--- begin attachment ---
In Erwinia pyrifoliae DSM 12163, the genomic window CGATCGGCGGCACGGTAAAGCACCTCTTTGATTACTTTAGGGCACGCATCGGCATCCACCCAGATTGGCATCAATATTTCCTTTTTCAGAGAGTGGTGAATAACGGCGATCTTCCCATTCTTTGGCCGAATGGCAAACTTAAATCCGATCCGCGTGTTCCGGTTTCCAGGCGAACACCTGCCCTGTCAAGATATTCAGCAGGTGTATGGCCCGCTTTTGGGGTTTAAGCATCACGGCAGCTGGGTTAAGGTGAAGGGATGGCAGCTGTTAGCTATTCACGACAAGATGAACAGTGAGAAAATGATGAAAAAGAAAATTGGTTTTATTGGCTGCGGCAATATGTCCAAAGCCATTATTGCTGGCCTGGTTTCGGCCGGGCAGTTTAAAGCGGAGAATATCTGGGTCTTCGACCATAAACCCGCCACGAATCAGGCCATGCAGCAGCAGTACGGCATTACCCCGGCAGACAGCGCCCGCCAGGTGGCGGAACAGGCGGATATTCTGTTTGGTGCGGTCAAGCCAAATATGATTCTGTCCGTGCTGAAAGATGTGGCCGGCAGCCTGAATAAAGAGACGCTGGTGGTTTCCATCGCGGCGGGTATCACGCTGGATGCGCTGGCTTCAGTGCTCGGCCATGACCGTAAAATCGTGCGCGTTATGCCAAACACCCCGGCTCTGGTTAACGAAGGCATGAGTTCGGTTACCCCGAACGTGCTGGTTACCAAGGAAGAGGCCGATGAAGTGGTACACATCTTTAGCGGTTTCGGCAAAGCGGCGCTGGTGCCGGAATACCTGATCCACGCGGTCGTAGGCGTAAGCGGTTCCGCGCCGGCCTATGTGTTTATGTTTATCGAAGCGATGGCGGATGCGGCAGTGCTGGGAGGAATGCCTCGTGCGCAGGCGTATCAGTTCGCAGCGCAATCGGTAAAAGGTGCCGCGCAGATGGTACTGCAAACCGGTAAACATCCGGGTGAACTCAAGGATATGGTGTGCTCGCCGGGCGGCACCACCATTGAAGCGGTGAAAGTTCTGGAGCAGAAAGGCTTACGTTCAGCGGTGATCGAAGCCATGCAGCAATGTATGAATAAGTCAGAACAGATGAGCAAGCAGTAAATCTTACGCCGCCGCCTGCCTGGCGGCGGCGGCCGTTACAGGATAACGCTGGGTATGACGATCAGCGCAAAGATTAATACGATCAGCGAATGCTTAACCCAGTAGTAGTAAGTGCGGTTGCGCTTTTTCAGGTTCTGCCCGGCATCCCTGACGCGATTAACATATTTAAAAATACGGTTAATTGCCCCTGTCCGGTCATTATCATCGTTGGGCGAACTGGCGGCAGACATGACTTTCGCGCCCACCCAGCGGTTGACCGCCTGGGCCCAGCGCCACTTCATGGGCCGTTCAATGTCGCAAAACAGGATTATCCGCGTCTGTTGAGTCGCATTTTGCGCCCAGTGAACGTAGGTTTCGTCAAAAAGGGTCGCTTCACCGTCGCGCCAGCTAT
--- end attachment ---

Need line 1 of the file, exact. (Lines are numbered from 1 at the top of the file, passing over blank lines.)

In Erwinia pyrifoliae DSM 12163, the genomic window CGATCGGCGGCACGGTAAAGCACCTCTTTGATTACTTTAGGGCACGCATCGGCATCCACCCAGATTGGCATCAATATTTCCTTTTTCAGAGAGTGGTGAATAACGGCGATCTTCCCATTCTTTGGCCGAATGGCAAACTTAAATCCGATCCGCGTGTTCCGGTTTCCAGGCGAACACCTGCCCTGTCAAGATATTCAGCAGGTGTATGGCCCGCTTTTGGGGTTTAAGCATCACGGCAGCTGGGTTAAGGTGAAGGGATGGCAGCTGTTAGCTATTCACGACAAGATGAACAGTGAGAAAATGATGAAAAAGAAAATTGGTTTTATTGGCTGCGGCAATATGTCCAAAGCCATTATTGCTGGCCTGGTTTCGGCCGGGCAGTTTAAAGCGGAGAATATCTGGGTCTTCGACCATAAACCCGCCACGAATCAGGCCATGCAGCAGCAGTACGGCATTACCCCGGCAGACAGCGCCCGCCAGGTGGCGGAACAGGCGGATATTCTGTTTGGTGCGGTCAAGCCAAATATGATTCTGTCCGTGCTGAAAGATGTGGCCGGCAGCCTGAATAAAGAGACGCTGGTGGTTTCCATCGCGGCGGGTATCACGCTGGATGCGCTGGCTTCAGTGCTCGGCCATGACCGTAAAATCGTGCGCGTTATGCCAAACACCCCGGCTCTGGTTAACGAAGGCATGAGTTCGGTTACCCCGAACGTGCTGGTTACCAAGGAAGAGGCCGATGAAGTGGTACACATCTTTAGCGGTTTCGGCAAAGCGGCGCTGGTGCCGGAATACCTGATCCACGCGGTCGTAGGCGTAAGCGGTTCCGCGCCGGCCTATGTGTTTATGTTTATCGAAGCGATGGCGGATGCGGCAGTGCTGGGAGGAATGCCTCGTGCGCAGGCGTATCAGTTCGCAGCGCAATCGGTAAAAGGTGCCGCGCAGATGGTACTGCAAACCGGTAAACATCCGGGTGAACTCAAGGATATGGTGTGCTCGCCGGGCGGCACCACCATTGAAGCGGTGAAAGTTCTGGAGCAGAAAGGCTTACGTTCAGCGGTGATCGAAGCCATGCAGCAATGTATGAATAAGTCAGAACAGATGAGCAAGCAGTAAATCTTACGCCGCCGCCTGCCTGGCGGCGGCGGCCGTTACAGGATAACGCTGGGTATGACGATCAGCGCAAAGATTAATACGATCAGCGAATGCTTAACCCAGTAGTAGTAAGTGCGGTTGCGCTTTTTCAGGTTCTGCCCGGCATCCCTGACGCGATTAACATATTTAAAAATACGGTTAATTGCCCCTGTCCGGTCATTATCATCGTTGGGCGAACTGGCGGCAGACATGACTTTCGCGCCCACCCAGCGGTTGACCGCCTGGGCCCAGCGCCACTTCATGGGCCGTTCAATGTCGCAAAACAGGATTATCCGCGTCTGTTGAGTCGCATTTTGCGCCCAGTGAACGTAGGTTTCGTCAAAAAGGGTCGCTTCACCGTCGCGCCAGCTAT